As a result of psychology's theory vacuum, if someone contradicts the claim that CBT is more effective than alternatives (e.g. more effective than speaking to a sympathetic aunt), this counterevidence would make no difference to psychology or the practice of CBT. I know this to be true, because that refutation has been made repeatedly and supported by research2,3,4 but these results have had no effect, on the ground that an experimental result cannot refute a nonexistent theoretical claim.

Other serious obstacles to psychology's scientific standing are poor experimental controls and nearly nonexistent replication rates. Here is an example of poor experimental controls drawn from psychology's professional literature:
"A meta-analytic review of interventions based on MI found effect sizes across studies in the small to moderate range for alcohol and the moderate range for drug use when compared to a placebo or no-treatment control group ..."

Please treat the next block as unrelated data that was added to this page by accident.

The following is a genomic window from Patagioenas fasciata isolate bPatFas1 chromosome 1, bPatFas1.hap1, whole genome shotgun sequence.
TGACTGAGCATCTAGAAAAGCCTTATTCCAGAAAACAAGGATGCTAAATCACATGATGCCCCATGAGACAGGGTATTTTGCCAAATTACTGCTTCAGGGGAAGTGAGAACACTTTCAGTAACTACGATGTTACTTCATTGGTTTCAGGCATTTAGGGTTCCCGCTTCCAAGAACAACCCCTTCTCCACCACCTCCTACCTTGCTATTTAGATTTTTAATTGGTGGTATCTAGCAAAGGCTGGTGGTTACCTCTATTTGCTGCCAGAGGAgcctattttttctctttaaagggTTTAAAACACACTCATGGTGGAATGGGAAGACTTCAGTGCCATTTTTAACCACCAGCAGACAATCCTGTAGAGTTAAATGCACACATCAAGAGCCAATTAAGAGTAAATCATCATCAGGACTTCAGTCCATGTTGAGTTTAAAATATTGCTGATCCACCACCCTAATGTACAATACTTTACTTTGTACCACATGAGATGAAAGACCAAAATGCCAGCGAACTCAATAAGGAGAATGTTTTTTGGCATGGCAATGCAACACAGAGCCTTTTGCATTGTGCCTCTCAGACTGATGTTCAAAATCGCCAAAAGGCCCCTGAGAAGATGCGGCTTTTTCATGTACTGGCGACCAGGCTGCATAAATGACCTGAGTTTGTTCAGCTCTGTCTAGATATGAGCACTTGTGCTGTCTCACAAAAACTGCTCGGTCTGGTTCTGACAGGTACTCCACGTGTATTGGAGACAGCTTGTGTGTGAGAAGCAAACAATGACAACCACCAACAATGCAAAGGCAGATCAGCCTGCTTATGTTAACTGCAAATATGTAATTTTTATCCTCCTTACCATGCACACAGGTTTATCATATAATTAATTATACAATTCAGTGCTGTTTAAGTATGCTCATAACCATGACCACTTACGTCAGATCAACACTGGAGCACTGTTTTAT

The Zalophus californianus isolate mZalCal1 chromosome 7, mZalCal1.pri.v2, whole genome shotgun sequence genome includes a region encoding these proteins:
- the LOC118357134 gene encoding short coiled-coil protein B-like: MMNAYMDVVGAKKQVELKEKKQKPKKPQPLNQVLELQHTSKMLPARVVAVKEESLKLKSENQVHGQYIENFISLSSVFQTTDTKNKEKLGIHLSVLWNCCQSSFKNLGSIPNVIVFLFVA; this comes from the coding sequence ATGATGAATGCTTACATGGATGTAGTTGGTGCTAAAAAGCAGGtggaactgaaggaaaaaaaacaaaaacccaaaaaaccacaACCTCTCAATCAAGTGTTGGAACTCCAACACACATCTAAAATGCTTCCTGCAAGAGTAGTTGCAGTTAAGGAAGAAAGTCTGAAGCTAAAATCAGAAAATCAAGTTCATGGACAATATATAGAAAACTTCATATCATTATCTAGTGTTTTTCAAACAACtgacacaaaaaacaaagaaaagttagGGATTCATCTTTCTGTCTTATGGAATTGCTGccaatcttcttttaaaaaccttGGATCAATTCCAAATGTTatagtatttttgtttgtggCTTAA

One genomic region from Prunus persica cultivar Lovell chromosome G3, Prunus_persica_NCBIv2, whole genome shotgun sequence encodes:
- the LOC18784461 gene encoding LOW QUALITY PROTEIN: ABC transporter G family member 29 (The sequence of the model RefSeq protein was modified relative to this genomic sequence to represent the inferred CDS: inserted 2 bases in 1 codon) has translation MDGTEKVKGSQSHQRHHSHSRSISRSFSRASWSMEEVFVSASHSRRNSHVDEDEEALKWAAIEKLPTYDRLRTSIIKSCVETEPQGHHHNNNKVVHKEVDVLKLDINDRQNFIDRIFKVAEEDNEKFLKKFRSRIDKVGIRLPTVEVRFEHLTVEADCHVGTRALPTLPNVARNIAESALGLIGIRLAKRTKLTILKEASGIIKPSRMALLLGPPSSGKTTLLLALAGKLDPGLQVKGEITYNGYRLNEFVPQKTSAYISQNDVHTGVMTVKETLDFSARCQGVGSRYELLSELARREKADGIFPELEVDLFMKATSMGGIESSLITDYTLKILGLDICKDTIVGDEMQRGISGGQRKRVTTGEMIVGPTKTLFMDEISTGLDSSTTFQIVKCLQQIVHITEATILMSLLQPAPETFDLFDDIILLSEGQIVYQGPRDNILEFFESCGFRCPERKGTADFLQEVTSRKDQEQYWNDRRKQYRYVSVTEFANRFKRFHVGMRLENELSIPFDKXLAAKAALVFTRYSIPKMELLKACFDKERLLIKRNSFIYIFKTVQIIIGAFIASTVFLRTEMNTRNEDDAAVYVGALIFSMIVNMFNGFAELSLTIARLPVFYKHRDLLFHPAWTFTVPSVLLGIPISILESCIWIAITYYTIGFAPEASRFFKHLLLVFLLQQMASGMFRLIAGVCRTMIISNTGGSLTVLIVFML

Excuse me? What is a "no-treatment control"? Well, it's a group of people who are not given any treatment. Their outcome is being compared to a group of people who are given treatment. This experimental design is typical of modern psychological research — the "control group" are people who are simply told to go home, while the experimental group receive one-on-one sessions with a mental health professional. The outcome is expected to have scientific validity.

The Placebo Effect is a phenomenon in which an ineffective treatment (a sugar pill) produces a seemingly beneficial effect due to psychological factors, or an objectively beneficial treatment is undermined by psychological factors. The Placebo Effect is very powerful and represents a confounding obstacle to research involving human subjects.